Family and Friends of Thearon and Pearl Rhoads - Chapman Legacy Society
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Gifts Established:

  • Thearon J. and Pearl H. Rhoads Scholarship | Est. 1986
brick engraved with name Family and Friends of Thearon and Pearl Rhoads

Family and Friends of Thearon and Pearl Rhoads

The University of Tulsa is justifiably proud of its strong athletics program, but it couldn’t exist without the support and enthusiasm of loyal alumni and friends. Thearon J. “Dusty” and Pearl Rhoads have certainly been two of TU’s biggest fans. Over the years, the couple gained a reputation as strong supporters of Golden Hurricane Basketball, attending almost every game and tournament during the season. And she was the driving force behind this fervor.

The longtime Tulsans began attending games decades ago, when TU played at the fairgrounds – Mrs. Rhoads insisted. Her husband liked basketball, “but I love it,” she told others. Her love of the game began when she was in high school. Although petite and barely over five feet tall, “I went to a little bitty school and everybody played,” she said. “They didn’t have the cute little uniforms they do now; we wore bloomer-type uniforms instead.”

The Rhoads’ support soon went beyond game attendance and ticket purchases. For many years, the couple hosted a “Meet the Coach” event in their home for about 20 diehard fans. That was Mr. Rhoads’ idea; he knew his wife loved to make desserts and could create the perfect menu for an informal event. The reception quickly became well-known, and it was an honor to be invited.

But the Rhoads’ story began long before they became ardent TU basketball fans. During the Great Depression, Pearl Hagle’s parents were trying to find a way to finance her college education. The Tulsa Business College was offering half-scholarships for its $250 tuition. “That was a lot of money back in those days,” Mrs. Rhoads said. “I don’t know how they did it, but my parents scraped up $125,” and young Pearl, barely 16, left her family’s farm in central Oklahoma and arrived in Tulsa. The school had arranged for students to room with local families in return for household help. Her hosts, the Miller family, simply wanted her to be a companion to their pre-teen daughter.

Dusty had come from Seminole to attend the college. He sat behind Pearl in class, but she didn’t meet him until three years later. One day, they were both at the train depot on their way to visit family. Dusty approached her and said, “Aren’t you Pearl Hagle?” Even though she did not recognize him, they talked until their trains arrived. When she returned to Tulsa a week later, Dusty called to invite her to a movie, and she turned him down. “I barely knew him,” she exclaimed. But faint heart ne’er won fair lady – and Dusty was persistent. They finally went to a movie, began dating and married about a year later.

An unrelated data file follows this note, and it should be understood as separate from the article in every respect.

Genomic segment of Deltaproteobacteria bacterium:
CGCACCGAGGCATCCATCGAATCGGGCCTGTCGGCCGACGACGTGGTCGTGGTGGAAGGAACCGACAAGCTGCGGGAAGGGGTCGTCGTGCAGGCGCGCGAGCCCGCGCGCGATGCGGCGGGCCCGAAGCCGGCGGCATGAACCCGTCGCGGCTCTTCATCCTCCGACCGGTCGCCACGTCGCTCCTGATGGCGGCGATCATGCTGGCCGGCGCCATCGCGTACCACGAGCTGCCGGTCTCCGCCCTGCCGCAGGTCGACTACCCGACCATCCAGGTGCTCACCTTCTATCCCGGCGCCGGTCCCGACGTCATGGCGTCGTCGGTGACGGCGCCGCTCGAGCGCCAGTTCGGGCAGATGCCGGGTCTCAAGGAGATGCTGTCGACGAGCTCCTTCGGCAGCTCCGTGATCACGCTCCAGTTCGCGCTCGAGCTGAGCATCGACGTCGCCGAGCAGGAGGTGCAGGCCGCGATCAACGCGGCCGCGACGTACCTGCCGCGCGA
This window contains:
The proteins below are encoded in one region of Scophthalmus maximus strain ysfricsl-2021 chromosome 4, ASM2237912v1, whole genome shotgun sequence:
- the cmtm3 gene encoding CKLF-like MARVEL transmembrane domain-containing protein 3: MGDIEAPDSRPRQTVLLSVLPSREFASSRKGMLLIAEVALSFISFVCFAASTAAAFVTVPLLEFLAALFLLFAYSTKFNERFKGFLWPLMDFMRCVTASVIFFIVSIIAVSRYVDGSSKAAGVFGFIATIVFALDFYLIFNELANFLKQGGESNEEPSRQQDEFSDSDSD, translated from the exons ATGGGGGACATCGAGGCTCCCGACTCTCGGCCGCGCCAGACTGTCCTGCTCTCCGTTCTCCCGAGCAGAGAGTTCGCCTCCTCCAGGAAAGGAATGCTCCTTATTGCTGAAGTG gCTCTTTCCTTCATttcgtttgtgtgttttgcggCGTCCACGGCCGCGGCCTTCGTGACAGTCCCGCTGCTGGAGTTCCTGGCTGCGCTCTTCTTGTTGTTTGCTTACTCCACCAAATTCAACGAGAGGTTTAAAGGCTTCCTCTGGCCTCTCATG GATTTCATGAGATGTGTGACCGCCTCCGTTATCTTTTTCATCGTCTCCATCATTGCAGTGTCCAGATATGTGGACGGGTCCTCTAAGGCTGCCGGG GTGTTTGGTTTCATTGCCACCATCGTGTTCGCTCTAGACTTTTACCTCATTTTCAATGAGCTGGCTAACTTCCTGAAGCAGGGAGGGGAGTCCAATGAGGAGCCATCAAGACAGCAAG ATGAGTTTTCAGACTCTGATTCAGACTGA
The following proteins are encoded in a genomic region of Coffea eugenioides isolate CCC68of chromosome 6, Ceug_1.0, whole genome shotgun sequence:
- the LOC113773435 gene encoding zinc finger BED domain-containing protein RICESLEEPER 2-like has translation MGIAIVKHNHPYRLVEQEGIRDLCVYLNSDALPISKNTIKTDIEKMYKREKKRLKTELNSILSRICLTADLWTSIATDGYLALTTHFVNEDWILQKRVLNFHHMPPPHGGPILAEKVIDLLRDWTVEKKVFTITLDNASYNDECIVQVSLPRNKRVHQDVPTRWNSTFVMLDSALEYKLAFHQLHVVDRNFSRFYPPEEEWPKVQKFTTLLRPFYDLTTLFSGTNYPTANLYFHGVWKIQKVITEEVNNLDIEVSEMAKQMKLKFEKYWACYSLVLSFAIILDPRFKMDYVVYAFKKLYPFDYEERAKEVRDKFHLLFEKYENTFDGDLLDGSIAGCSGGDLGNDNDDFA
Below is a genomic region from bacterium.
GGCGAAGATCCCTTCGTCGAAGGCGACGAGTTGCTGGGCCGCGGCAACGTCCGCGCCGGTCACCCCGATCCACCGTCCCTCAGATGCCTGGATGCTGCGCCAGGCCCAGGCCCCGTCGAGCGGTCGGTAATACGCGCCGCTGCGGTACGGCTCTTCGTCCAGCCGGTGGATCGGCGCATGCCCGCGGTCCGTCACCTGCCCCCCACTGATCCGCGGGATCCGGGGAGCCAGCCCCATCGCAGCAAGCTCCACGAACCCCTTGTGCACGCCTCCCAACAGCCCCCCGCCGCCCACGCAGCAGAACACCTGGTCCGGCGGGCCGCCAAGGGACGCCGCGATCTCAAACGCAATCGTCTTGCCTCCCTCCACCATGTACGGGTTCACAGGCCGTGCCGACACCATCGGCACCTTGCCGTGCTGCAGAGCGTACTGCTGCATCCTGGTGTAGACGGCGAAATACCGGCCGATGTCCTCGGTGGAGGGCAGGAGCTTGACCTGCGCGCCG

At a time when most women did not work after marriage, Pearl Rhoads managed a secretarial career, keeping flexible hours so that she could care for the couple’s two daughters, TU alumnae Lynda Rhoads Wright (BS ’69; MS ’71) and Janet Rhoads Hayes (BS ’72; MS ’81). Pearl worked for some of the most well-known businessmen in town. Dusty Rhoads had found a job after graduation working as a bookkeeper at Keener Oil — a job that eventually led him to be managing partner of the firm owned by the prominent Bartlett family. Pearl filled in for one of the firm’s ailing secretaries and ended up working there for several years. She also worked for Flint Steel executive Charles Gannaway. She ran the campaign office for Mayor James Hewgley, never meeting him during that time, but it led to a job with him for 45 years.

When Mr. Rhoads retired in 1986, Keener Oil’s owners, the Bartlett family, honored the couple by establishing the Thearon J. and Pearl H. Rhoads Scholarship. The scholarship has a special provision; it honors Byron Boudreaux (BS ’87), an outstanding guard who wore the number “21”. Mr. Rhoads was fond of Boudreaux, and the annual scholarship is given to the player who wears this number. (If the number is retired, the scholarship may be given to another member of the team.) Past recipients include Shea Seals, another outstanding player, who has returned to work at his alma mater.

Mr. Rhoads passed away on January 14, 2006, but not before leaving his mark on his community. He served several terms on the Board of Trustees of Boston Avenue United Methodist Church, which he joined in 1943. He served on the Board of Directors of the Francis E. Willard Home for Girls and was active in other volunteer organizations, including Restore Hope.

In 2012, Mrs. Rhoads became a resident of Oklahoma Methodist Manor, where she enjoyed the wide range of activities offered there until she passed away in 2021 at the age of 100.

For The University of Tulsa, Dusty and Pearl Rhoads are exceptional examples of loyal friends and supporters who have helped TU Athletics achieve important goals. The TU family, the TU Department of Athletics and its basketball program are ever grateful for the generosity that created this very special scholarship.